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Ohio GOP mucky-muck and now double-felon Tom Noe was convicted on embezzlement charges today relating to his corrupt management of the state's rare-coin investment fund.

The conviction follows on his earlier guilty plea for funneling tens of thousands of dollars in illicit funds to the Bush-Cheney '04 campaign. Noe faces a minimum sentence of ten years in prison.

You can see the menagerie of top Ohio Republicans connected to Noe here.

Update: Click here for a picture of Noe with President Bush.

Which nefarious election stunt from 2006 will live on in greater infamy, the NRCC's robo calls, or Maryland Gov. Bob Ehrlich and Lt. Gov. Michael Steele's recruitment of out-of-state homeless men to hand out misleading campaign literature in African-American neighborhoods?

The Washington Post makes the case for Ehrlich and Steele (who made an apparently unsuccessful bid for chairman of the Republican National Committee) in today's paper, even including a picture of the now-famous fake ballot that the men were handing out, which showed Ehrlich and Steele as Democrats. So check it out.

A highlight:

On the eve of this month's election, the mailers began landing in Prince George's mailboxes. One was a glossy red, black and green flier -- the colors that represent African American power -- sporting pictures of County Executive Jack B. Johnson, his predecessor, Wayne K. Curry and past NAACP president and former U.S. Senate candidate Kweisi Mfume.

Above the pictures of the three Democrats the flier read, "Ehrlich-Steele Democrats," and underneath it announced: "These are OUR Choices."

None of the three candidates had endorsed the governor, and only Curry had declared his support for Steele.

There were other fliers, too. A similar "Democratic" guide with Ehrlich's and Steele's photo on the front appeared in Baltimore. Another distributed in Baltimore County identified the Republican candidate for county executive as a Democrat.

An Ehrlich aide who agreed to discuss the strategy on the condition of anonymity said the purpose of the fliers was to peel away one or two percentage points in jurisdictions where the governor would be running behind. No one inside the campaign expected a strong reaction.

So House Speaker-to-be Nancy Pelosi has thrown her weight behind Rep. John Murtha (D-PA) to be the next House Majority Leader.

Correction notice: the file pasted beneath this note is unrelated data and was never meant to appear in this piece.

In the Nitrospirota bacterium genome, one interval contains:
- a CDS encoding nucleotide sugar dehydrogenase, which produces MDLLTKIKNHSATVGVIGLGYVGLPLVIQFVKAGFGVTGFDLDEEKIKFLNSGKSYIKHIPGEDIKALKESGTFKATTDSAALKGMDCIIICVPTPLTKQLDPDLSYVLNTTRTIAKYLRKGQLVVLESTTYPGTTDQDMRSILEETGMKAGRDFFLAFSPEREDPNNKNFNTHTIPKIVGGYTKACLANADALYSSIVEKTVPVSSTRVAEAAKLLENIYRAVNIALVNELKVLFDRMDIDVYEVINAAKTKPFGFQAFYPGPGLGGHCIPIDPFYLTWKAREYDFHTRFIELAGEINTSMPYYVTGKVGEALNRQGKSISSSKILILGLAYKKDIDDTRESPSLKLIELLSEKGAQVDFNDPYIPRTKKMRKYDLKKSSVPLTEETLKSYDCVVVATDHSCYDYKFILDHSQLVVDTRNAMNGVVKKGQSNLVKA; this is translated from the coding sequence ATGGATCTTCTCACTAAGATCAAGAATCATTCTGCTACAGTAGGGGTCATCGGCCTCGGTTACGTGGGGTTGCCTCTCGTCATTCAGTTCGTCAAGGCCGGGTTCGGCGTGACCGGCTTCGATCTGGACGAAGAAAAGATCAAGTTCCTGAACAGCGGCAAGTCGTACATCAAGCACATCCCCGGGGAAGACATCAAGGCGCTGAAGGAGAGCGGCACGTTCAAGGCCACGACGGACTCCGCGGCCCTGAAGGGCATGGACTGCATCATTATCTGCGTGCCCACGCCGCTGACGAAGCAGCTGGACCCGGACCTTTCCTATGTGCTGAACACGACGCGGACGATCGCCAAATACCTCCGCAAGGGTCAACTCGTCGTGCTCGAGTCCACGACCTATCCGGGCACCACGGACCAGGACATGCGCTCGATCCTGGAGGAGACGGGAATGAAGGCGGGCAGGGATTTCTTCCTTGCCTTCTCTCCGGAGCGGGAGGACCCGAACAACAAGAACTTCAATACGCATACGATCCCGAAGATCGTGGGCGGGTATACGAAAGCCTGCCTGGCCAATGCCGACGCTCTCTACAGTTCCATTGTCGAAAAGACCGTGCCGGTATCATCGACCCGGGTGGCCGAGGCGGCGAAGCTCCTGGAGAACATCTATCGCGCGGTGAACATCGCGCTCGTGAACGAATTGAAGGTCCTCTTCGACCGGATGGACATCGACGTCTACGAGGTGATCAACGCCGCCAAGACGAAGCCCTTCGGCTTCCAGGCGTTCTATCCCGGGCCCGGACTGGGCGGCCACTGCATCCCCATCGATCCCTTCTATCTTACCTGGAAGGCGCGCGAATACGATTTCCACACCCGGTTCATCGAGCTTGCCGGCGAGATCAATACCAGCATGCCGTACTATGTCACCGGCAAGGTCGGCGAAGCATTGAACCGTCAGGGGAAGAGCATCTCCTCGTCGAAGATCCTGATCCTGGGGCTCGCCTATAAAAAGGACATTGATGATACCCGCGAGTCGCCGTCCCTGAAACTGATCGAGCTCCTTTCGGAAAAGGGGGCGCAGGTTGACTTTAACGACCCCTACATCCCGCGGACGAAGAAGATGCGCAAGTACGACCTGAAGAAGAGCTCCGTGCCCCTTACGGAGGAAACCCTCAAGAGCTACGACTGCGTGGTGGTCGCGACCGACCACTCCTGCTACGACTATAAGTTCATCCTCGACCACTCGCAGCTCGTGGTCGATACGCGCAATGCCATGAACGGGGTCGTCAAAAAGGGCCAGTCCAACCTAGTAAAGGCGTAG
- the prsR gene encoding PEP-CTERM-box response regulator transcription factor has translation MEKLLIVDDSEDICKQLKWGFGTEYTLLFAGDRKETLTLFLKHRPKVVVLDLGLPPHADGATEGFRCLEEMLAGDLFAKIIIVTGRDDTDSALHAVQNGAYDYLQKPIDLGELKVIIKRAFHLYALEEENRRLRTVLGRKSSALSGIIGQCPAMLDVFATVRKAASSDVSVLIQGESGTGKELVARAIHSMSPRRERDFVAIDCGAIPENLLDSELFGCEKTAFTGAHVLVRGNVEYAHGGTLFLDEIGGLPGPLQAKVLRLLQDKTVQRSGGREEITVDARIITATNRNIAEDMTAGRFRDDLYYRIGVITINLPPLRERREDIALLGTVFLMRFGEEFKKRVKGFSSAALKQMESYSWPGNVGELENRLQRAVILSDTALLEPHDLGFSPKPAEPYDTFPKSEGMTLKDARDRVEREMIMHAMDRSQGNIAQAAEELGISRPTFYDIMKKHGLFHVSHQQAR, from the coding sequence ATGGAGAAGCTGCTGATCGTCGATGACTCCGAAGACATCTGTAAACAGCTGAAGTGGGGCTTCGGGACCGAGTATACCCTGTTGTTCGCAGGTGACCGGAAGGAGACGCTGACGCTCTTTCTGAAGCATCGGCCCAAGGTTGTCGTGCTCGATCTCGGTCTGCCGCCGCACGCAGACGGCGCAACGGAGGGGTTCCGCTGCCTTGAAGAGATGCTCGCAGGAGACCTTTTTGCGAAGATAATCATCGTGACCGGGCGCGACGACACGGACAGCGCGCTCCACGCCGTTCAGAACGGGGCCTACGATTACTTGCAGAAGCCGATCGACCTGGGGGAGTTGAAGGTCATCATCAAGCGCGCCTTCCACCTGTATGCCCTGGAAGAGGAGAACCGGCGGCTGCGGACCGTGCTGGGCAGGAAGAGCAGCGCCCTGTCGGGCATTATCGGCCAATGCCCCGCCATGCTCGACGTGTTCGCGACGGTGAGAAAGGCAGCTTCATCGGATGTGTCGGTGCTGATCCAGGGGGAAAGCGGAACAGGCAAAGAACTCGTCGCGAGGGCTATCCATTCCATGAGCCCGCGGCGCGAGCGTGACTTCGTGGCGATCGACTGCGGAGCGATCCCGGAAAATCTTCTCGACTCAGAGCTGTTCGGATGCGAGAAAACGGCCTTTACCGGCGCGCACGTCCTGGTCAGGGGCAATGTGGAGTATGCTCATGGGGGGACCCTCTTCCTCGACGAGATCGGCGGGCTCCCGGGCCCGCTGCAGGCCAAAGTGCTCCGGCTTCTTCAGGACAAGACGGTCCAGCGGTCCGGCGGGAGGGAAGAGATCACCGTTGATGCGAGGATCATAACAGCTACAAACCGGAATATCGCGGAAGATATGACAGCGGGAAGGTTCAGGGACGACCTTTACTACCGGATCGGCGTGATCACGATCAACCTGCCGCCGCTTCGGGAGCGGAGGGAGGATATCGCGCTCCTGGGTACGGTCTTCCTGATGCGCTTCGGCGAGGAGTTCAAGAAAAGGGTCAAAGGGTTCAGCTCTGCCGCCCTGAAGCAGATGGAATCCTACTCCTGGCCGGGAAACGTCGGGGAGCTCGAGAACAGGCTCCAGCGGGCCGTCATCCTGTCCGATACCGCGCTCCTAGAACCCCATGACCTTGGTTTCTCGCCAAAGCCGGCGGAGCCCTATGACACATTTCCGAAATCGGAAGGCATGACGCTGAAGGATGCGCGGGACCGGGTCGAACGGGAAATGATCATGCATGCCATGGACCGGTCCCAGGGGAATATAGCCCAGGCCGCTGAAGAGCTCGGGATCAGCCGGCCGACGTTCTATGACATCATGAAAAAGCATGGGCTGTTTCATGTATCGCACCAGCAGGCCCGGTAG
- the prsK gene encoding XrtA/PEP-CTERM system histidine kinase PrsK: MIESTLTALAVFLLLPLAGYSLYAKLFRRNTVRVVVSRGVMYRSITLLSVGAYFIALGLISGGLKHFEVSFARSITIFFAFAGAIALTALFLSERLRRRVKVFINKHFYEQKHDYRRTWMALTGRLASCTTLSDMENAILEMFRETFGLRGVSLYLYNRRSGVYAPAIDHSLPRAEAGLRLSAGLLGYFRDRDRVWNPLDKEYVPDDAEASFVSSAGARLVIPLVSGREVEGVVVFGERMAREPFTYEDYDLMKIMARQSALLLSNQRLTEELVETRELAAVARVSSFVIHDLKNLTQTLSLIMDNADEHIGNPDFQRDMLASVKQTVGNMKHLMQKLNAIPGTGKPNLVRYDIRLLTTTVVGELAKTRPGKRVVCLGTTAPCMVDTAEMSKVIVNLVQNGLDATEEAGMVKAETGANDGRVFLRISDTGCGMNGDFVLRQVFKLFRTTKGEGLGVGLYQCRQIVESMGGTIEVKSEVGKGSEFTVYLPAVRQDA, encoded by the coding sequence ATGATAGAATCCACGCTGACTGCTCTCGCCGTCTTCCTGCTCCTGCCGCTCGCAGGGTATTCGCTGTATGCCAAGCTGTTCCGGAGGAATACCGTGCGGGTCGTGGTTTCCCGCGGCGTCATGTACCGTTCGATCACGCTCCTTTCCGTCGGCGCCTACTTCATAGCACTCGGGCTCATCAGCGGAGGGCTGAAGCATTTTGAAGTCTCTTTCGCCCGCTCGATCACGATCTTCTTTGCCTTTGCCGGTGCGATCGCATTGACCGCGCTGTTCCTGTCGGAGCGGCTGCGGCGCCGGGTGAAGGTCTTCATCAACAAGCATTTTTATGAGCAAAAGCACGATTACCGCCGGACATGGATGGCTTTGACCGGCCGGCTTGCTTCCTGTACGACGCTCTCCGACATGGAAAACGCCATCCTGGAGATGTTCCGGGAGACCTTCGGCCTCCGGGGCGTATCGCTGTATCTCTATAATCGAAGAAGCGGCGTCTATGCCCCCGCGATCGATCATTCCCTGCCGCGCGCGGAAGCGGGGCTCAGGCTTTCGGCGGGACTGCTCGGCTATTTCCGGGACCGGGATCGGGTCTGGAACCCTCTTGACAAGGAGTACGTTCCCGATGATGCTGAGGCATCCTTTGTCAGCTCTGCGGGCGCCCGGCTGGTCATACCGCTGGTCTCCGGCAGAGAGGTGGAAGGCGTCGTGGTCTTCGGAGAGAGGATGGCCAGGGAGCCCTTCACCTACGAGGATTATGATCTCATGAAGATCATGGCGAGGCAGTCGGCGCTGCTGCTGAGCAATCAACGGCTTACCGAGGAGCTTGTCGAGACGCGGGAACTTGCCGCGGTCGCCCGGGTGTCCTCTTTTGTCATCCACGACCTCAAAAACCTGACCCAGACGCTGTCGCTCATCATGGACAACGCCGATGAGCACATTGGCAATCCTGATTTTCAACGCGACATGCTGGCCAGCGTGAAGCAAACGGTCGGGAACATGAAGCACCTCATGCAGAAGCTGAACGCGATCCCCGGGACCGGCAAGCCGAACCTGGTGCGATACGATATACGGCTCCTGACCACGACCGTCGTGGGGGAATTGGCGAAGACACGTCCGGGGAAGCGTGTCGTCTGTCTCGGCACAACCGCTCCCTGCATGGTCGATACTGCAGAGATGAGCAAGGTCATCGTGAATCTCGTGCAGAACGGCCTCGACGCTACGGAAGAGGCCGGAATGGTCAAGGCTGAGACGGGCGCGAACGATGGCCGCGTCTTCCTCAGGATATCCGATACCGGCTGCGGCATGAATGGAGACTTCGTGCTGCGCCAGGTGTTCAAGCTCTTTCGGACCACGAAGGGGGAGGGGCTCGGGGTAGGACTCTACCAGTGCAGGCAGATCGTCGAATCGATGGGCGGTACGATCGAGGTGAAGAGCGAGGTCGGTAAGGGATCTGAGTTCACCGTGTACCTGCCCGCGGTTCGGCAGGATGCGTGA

Few outside of Murtha's district -- or the corridors of Washington, D.C. -- knew much of Murtha until his outspoken opposition to the Iraq War earlier this year made him a cause celebre among liberals. What else has he been up to this year? In an excellent but little-noticed piece last month, the New York Times brought us up to speed:

In the last year, Democratic and Republican floor watchers say, Mr. Murtha has helped Republicans round up enough Democratic votes to narrowly block a host of Democratic proposals: to investigate federal contracting fraud in Iraq, to reform lobbying laws, to increase financing for flood control, to add $150 million for veterans' health care and job training, and to exempt middle-class families from the alternative minimum tax.

As Murtha put it, "deal making is what Congress is all about." Yessir -- blocking fraud investigations, stonewalling lobbying reform. That's what Congress is all about, isn't it?

The Los Angeles Times does their muckraking duty this morning, taking a look at the new Democratic leadership's penchant for earmarking. And what did they come up with?

Soon-to-be Majority Leader Harry Reid (D-NV) secured millions to build a bridge near to land that he owns, likely increasing its value.

Last year, Reid earmarked $18 million in federal funds for the bridge linking Nevada and Arizona by traversing the Colorado River, just a few miles from Reid's 160-acre undeveloped plot on the Arizona side of the border. According to the Times, Reid "valued the Arizona land at $500,000 to $1 million in his most recent disclosure, which reported total assets of at least $2.2 million."